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Merger most foul

I’ve lost track of the number of real or attempted airline mergers that I’ve flown through in the last 30 years, but I can tell you this: The play is old and the plot is tired, but there are always enough twists to keep you watching until the final scene.
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I’ve lost track of the number of real or attempted airline mergers that I’ve flown through in the last 30 years, but I can tell you this: The play is old and the plot is tired, but there are always enough twists to keep you watching until the final scene.

If it lives up to form, the week-old proposal to combine Delta Air Lines with Northwest Airlines will be a four-act melodrama and a months-long struggle among squabbling labor unions, petulant managers, and queasy stockholders and investors.

We’re already watching Act One, in which the two C.E.O.’s do the “done-deal dance.” The chief executives of both carriers proclaim that there are no impediments—legal, regulatory, or competitive—to a swift, seamless merger of equals. They give interviews to the hometown papers that are long on platitudes and promises and short on reality and circumspection. So-called media influencers—industry analysts, talking heads, even cranky columnists like yours truly—are offered private briefings. Slick promerger Web sites appear; the C.E.O.’s write predictable op-ed pieces. And key national media outlets—the New York Times, the Wall Street Journal, and USA Today—crank out reams of copy and acres of charts, all of which help foster the idea that the merger is, in fact, a done deal.

In a later scene, the plot thickens as all that is revealed to be baloney. Airline mergers require the blessing of both the Justice and Transportation departments, and there are always meaningless but time-consuming congressional hearings. The process takes months—or, in the case of a never-consummated United-US Airways merger, first pitched in 2000, more than a year. As Continental Airlines, itself eyeing a merger, told its employees last week: Aviation combinations happen only after a complex, “lengthy, and rigorous regulatory review.”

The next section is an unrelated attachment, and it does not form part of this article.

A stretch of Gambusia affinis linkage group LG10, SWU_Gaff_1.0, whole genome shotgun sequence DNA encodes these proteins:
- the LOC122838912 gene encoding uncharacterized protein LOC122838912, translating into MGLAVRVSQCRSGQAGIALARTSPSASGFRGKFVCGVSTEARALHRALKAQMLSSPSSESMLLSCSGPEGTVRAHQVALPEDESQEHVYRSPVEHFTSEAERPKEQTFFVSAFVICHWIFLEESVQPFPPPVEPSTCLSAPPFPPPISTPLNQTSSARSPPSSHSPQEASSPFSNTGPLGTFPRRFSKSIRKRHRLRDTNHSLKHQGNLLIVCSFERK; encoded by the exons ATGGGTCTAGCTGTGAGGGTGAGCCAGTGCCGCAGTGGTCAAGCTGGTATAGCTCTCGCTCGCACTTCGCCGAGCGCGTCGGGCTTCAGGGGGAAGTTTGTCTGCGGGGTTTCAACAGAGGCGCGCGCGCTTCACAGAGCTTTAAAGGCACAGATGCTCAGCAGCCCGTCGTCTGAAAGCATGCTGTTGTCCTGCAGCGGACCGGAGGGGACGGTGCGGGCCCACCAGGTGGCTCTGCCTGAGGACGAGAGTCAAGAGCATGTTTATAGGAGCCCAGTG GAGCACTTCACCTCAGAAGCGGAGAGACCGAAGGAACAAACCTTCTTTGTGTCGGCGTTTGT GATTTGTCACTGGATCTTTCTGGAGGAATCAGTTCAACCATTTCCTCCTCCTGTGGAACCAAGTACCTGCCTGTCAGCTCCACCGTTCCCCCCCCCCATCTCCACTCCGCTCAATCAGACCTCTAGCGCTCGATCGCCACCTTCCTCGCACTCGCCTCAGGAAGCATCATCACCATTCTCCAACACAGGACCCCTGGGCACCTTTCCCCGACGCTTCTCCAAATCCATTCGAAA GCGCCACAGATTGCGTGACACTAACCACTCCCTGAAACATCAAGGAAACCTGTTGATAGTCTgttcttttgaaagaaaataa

And this time, the State of Minnesota has a sizable role. A $245 million bond held by a state agency immediately comes due if Northwest Airlines leaves Minnesota. The combined carriers will be based in Atlanta, so Delta chief executive Richard Anderson, who once ran Northwest, is talking about his desire to “fulfill the spirit” of the bond’s covenants. But the state’s political infrastructure, embarrassed by its past largesse toward Northwest, will want more than spiritual restitution.

Act Two of the all-too-familiar airline-merger melodrama is what I call the time’s-a’wasting warning. As the regulatory process drags on, the airlines begin to raise the specter of dire consequences: Jobs will be lost; service to small communities will disappear; travelers will be inconvenienced; and one or both of the carriers will disappear if the government doesn’t move with dispatch.

The plot twist this time? Delta and Northwest seem desperate to get the merger approved before the presumably business-friendly Bush administration departs. All of the aforementioned talking-head experts are already prophesying that the next administration will be unwilling to approve a $17.7 billion deal that would create the world’s largest carrier.